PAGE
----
- disturbed sensory perception, tactile r/t altered sensory reception aeb the patient only responds to touch by moaning, or this could be
- impaired verbal communication r/t damaged central neurological system aeb the patient only responds to touch by moaning
nursing interventions are based upon the aeb items for each of the nursing diagnoses. fro example, for ineffective airway clearance r/t retained secretions secondary to pneumonia aeb rhonchi in all lobes of the lung
some nursing interventions might be:
- inspect the chest for abnormal movements with breathing
- inspect the extremities for cyanosis, edema and clubbing of the digits
- auscultate the lungs for diminished, absent and adventitious breath sounds q shift
- monitor for increasing lethargy
- have the patient sit upright to ease their breathing
- encourage plenty of fluids to stay hydrated and use humidification
- give oxygen, bronchodilators, mucolytics, expectorants and antibiotics as ordered and as needed
- - - - - - - - - - - - - - -
regarding the nursing diagnosis you had of infection rt opened area on frontal area of head aeb green discharge from area. . .
there are a few problems with it.
- infection is a medical diagnosis and you can't use it unless your instructors allow it.
- the related factor must be the direct cause of the problem. an opened area on frontal area of head is not the underlying cause of the problem. the cause would be a traumatic injury that would lead to a bacterial invasion as the circumstances for an infection to occur.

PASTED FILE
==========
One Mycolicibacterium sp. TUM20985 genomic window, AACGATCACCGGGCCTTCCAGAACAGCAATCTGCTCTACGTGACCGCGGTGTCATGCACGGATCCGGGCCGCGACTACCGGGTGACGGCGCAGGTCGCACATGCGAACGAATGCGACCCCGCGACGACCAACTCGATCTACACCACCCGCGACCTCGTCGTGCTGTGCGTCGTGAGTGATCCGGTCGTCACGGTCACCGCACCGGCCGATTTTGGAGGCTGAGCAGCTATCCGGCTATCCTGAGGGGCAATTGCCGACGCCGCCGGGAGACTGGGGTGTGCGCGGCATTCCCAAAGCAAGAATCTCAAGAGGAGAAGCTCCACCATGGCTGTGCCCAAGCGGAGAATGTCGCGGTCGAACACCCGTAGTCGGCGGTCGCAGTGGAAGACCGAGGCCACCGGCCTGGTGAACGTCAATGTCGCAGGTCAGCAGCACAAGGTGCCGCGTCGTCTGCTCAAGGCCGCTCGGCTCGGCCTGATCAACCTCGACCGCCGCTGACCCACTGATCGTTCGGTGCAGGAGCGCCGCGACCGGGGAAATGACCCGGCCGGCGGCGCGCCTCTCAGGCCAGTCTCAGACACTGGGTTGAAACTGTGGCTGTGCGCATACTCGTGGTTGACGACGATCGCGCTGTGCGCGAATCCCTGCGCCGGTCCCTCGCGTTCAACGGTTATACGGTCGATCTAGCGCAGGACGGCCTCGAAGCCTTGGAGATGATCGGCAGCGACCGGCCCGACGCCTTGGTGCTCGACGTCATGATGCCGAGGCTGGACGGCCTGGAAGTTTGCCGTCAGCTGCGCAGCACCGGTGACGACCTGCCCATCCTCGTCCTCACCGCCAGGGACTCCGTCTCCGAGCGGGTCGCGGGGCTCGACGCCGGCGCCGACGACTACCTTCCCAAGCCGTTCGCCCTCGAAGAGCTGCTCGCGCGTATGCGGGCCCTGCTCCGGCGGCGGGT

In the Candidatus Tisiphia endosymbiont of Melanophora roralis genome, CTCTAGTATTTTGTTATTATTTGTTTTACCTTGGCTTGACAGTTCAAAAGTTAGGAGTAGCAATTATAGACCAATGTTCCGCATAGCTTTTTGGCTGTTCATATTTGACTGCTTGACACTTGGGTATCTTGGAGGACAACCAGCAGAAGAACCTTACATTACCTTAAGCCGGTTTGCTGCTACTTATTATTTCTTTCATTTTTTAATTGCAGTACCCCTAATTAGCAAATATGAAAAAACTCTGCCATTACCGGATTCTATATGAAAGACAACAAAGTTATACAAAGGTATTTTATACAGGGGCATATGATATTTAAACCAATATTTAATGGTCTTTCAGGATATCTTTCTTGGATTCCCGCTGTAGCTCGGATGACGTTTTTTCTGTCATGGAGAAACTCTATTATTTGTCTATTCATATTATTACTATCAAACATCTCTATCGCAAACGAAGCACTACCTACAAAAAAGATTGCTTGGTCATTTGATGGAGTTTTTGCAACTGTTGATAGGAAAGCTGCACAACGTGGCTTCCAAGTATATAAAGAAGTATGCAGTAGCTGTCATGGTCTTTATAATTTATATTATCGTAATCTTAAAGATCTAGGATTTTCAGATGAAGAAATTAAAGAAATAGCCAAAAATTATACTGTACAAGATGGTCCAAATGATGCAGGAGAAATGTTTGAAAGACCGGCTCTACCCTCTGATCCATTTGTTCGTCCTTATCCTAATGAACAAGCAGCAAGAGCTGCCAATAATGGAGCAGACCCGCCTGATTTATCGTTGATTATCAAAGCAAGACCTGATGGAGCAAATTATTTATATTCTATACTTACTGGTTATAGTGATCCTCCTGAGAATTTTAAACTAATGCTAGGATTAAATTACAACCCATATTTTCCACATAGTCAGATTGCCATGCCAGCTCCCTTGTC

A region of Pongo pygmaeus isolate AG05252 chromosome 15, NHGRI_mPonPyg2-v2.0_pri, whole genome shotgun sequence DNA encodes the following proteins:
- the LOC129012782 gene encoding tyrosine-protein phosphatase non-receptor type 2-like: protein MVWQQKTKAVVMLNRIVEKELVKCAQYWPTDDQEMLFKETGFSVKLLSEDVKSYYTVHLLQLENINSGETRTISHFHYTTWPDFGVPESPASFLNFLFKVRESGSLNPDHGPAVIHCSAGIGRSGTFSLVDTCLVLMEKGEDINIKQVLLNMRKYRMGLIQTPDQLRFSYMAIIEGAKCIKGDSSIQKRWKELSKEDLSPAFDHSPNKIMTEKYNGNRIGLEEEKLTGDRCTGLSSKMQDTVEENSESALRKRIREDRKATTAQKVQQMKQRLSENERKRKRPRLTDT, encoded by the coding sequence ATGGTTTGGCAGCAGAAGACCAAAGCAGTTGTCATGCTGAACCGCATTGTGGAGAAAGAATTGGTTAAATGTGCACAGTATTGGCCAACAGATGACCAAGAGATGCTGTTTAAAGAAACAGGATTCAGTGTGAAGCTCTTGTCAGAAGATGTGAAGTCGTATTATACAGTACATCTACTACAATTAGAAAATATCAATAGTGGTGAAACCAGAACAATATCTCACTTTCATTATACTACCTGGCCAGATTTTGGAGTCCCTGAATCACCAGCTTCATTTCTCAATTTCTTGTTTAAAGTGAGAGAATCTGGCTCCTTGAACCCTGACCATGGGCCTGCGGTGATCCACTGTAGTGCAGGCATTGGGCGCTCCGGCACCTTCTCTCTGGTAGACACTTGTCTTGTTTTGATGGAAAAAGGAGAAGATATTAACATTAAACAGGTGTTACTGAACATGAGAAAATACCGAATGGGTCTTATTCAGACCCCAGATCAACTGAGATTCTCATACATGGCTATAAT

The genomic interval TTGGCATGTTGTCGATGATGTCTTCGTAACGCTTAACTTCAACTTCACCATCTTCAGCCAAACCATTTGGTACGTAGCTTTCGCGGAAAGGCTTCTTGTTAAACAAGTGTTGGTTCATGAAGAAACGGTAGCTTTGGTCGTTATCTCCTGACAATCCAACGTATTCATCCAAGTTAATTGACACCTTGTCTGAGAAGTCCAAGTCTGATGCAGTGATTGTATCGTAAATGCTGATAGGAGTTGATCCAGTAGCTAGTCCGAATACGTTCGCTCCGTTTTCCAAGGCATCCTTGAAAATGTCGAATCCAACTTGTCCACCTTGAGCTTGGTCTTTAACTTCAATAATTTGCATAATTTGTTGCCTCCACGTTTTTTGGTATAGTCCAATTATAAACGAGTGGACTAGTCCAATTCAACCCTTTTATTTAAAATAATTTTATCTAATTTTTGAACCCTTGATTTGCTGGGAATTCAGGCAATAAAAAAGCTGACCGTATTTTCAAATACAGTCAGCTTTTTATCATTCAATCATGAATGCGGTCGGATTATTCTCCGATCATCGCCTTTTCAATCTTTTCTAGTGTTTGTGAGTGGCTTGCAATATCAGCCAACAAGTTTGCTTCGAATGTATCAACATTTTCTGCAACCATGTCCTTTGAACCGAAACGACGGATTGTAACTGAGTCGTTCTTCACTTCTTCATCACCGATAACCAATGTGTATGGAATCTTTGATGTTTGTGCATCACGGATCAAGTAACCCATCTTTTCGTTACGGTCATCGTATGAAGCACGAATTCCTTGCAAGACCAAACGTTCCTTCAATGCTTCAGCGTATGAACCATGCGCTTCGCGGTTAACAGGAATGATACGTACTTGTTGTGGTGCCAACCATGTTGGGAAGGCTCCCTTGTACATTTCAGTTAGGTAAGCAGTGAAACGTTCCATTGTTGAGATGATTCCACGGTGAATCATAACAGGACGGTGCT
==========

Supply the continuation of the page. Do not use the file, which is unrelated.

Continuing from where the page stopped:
- it is enough to say green discharge. the aeb (as evidenced by) is a listing of your proof as the verification that you have of the problem. like detectives, we lay out the clues that led to our determination that this is the true diagnosis and why.
the construction of the 3-part diagnostic statement follows this format:
p (problem) - e (etiology) - s (symptoms)
- problem - this is the nursing diagnosis. a nursing diagnosis is actually a label. to be clear as to what the diagnosis means, read its definition in a nursing diagnosis reference or a care plan book that contains this information. the appendix of taber's cyclopedic medical dictionary has this information.
- etiology - also called the related factor by nanda, this is what is causing the problem. pathophysiologies need to be examined to find these etiologies. it is considered unprofessional to list a medical diagnosis, so a medical condition must be stated in generic physiological terms. you can sneak a medical diagnosis in by listing a physiological cause and then stating "secondary to (the medical disease)" if your instructors will allow this.
- symptoms - also called defining characteristics by nanda, these are the abnormal data items that are discovered during the patient assessment. they can also be the same signs and symptoms of the medical disease the patient has, the patient's responses to their disease, and problems accomplishing their adls. they are evidence that prove the existence of the nursing problem. if you are unsure that a symptom belongs with a nursing problem, refer to a nursing diagnosis reference. these symptoms will be the focus of your nursing interventions and goals.